Thursday, June 20, 2024

Public Places and Private Companies | Towards a new model of social responsibility

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Maria Gill
Maria Gill
"Subtly charming problem solver. Extreme tv enthusiast. Web scholar. Evil beer expert. Music nerd. Food junkie."

The past year has made us aware of the crucial role public space has in our lives. Parks, squares, public markets, streets and alleys have already become essential infrastructures for the well-being of societies, and they are emerging among the few places for safe social interaction since the beginning of the epidemic. Given its importance, is it not time to make it a priority for 2021 and the coming years?

Maxim BragoliMaxim Bragoli
Co-director and co-founder of La Pépinière Espaces Collectifs

While many of our government assistance measures are in place to support sectors affected by the health crisis, the public space remains largely forgotten. However, it is enough to note the number of visitors to the parks that citizens have invaded since last spring, to know their importance for our physical and mental health. However, many public spaces have been victims of budget cuts that, over the years, have led to a gradual deterioration in their infrastructure and reduced services.

It is time to step back from what urban planner and activist Jane Jacobs once called “the Great Imbalance” or “the Great Imbalance”, which is to prioritize the construction of new, expensive facilities at the expense of urban development, the public living spaces. Nonetheless, these places are essential components of our social fabric and neighborhood vitality – especially in the context of the recovery we are witnessing.

Given the limited budgets available to municipalities, one solution could be to increase the contribution of companies to financing public spaces, whether through philanthropy or sponsorship.

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This cooperation between cities and the private sector is key to organic and resilient recovery, as it provides a structural legacy to societies.

A profound change is also occurring in the corporate sector. More and more companies are placing the concept of CSR (Corporate Social Responsibility) at the core of their organizational culture, and wanting to have a positive impact on their society and the environment. By opting to fund public spaces, companies are thus involved in improving the lives of communities in the long term, rather than ad hoc during the event. Thus, public-private partnerships allow companies to achieve their social responsibility goals, while giving more communities the opportunity to create, transform and maintain their public spaces. It’s a formula that works for everyone.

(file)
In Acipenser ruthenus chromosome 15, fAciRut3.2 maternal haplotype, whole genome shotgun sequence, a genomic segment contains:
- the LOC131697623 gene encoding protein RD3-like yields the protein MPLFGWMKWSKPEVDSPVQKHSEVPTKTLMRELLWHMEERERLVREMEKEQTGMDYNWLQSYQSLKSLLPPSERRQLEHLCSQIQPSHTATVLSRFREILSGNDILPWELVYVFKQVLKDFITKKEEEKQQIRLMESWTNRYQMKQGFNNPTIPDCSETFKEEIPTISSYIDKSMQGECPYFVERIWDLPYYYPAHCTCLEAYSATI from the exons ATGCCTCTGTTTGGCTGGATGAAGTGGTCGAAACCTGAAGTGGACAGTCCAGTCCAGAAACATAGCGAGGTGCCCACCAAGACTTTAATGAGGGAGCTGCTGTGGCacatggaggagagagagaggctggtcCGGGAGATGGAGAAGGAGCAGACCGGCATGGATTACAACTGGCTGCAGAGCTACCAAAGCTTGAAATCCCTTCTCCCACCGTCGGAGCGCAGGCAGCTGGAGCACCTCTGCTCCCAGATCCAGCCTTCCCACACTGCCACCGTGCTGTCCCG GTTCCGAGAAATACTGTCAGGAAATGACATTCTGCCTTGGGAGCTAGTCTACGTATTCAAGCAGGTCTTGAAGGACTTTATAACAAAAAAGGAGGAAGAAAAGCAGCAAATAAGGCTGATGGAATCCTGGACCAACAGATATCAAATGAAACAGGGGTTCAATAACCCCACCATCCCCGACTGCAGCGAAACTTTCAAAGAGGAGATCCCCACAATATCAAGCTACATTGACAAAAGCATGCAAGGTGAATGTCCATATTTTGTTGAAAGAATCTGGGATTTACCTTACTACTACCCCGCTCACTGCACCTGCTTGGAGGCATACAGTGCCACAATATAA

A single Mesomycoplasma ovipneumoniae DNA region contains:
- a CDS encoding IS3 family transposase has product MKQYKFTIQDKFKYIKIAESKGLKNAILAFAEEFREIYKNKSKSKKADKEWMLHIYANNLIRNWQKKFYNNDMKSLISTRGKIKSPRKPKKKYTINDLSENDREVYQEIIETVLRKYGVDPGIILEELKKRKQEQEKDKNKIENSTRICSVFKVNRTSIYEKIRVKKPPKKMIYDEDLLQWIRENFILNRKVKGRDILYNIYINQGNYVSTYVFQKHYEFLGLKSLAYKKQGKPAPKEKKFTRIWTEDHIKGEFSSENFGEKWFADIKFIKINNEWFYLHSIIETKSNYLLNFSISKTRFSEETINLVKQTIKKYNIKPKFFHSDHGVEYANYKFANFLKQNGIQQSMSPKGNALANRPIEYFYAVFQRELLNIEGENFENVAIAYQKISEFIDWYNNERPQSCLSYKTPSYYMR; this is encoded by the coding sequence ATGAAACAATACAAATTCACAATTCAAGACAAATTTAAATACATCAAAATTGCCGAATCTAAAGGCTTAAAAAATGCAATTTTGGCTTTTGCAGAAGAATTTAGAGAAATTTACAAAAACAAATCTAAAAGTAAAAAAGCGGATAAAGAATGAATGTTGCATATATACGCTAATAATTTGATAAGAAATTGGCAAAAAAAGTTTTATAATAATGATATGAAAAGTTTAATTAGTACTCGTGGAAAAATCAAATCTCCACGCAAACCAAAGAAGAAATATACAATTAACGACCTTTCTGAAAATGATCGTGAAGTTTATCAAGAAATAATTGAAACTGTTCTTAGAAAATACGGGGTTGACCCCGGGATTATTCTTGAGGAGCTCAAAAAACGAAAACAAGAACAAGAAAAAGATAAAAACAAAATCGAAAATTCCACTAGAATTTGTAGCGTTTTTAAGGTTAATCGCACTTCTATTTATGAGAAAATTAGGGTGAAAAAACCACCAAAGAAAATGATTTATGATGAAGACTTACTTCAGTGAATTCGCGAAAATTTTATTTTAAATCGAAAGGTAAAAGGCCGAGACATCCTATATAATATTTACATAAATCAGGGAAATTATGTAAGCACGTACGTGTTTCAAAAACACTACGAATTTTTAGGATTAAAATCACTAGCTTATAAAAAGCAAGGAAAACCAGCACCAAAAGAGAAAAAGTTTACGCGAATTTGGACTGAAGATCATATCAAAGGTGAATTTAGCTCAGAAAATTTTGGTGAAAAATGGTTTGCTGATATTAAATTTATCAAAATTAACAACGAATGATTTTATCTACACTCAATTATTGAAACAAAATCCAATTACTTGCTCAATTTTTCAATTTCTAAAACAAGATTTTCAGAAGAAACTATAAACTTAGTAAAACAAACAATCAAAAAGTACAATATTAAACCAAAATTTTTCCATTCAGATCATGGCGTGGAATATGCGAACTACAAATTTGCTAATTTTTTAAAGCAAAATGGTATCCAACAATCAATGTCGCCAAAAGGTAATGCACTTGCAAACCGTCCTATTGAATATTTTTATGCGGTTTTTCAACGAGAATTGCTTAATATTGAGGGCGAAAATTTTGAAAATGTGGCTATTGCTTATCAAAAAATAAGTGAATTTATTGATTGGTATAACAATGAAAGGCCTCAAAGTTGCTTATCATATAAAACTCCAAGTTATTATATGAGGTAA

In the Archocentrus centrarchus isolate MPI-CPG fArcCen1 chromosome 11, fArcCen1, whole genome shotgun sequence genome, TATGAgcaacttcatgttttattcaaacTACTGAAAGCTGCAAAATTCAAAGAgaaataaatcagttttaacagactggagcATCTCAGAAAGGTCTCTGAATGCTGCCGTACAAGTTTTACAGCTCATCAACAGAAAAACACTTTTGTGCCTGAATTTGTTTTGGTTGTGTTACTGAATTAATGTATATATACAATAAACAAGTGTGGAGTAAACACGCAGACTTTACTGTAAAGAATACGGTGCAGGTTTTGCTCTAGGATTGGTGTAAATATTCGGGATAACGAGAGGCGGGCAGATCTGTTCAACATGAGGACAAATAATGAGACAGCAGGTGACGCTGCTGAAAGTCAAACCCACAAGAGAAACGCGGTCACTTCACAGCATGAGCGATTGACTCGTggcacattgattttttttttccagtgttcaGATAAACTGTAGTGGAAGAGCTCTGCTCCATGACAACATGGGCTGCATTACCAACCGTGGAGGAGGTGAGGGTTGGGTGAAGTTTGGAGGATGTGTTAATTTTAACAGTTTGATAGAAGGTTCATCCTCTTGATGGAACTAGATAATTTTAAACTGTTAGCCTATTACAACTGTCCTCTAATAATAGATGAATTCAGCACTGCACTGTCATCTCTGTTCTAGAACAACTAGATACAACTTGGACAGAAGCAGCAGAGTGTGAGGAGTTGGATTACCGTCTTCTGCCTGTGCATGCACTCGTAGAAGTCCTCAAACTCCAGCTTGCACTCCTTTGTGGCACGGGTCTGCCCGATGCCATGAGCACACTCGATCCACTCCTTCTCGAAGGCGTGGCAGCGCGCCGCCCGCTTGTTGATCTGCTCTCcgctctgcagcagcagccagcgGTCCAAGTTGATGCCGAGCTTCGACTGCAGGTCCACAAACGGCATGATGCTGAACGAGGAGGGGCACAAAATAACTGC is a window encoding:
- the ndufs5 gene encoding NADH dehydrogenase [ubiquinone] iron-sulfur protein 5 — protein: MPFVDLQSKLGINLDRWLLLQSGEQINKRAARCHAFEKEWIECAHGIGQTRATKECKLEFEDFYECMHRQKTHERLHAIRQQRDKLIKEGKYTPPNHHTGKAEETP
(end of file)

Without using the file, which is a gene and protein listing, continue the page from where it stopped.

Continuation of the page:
From a purely strategic point of view, companies investing in local communities have a significant competitive advantage, particularly with regard to “employer branding” and staff recruitment.

Also, consumers are increasingly informing themselves of corporate social commitment and making consumption choices that align with their values. In terms of marketing, financing local public spaces is a tactic that is paying off, given the bond that has been created with the residents. These public spaces are anchored in people’s daily lives and provide long-term visibility to companies, in contrast to an event sponsorship approach that essentially measures attendance at a limited-time event. By contributing financially to the neighborhood, companies have the opportunity to generate significant social benefits.

The path to follow

Many companies are developing social responsibility goals, but they still need to be done in a real way. There are many examples of outstanding companies that have developed innovative initiatives related to public spaces, in areas with major offices, offices, or production and distribution facilities.

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We could think of Southwest Airlines through the Community Heart and Resilient Communities Impact Program grant programs, Canadian Tire’s Jump Start or Desjardins’s Fond des districts, all of which have worked together for the well-being of many local communities.

Let us take for example the Bleu Blanc Bouge Circuit. This program, a flagship project of the Montreal Canadiens Children’s Foundation, aims to build outdoor frozen arenas.

The foundation responds to the urgent need for high-quality sports infrastructure for the less affluent neighborhoods, thus enabling thousands of families to adopt an active lifestyle. To date, 11 Bleu Blanc Bouge races have become places of pride for the local communities in which they are located.

When municipalities start planning summer projects, developing public spaces will likely be one of their priorities. This summer is shaping up to be very similar to last year and there will likely be a few major unifying events. By the way, even after a pandemic, residents will need safe, friendly and sustainable outdoor spaces. For companies wanting to contribute to the health of local communities, this is the ideal context for including public spaces in their social responsibility goals.

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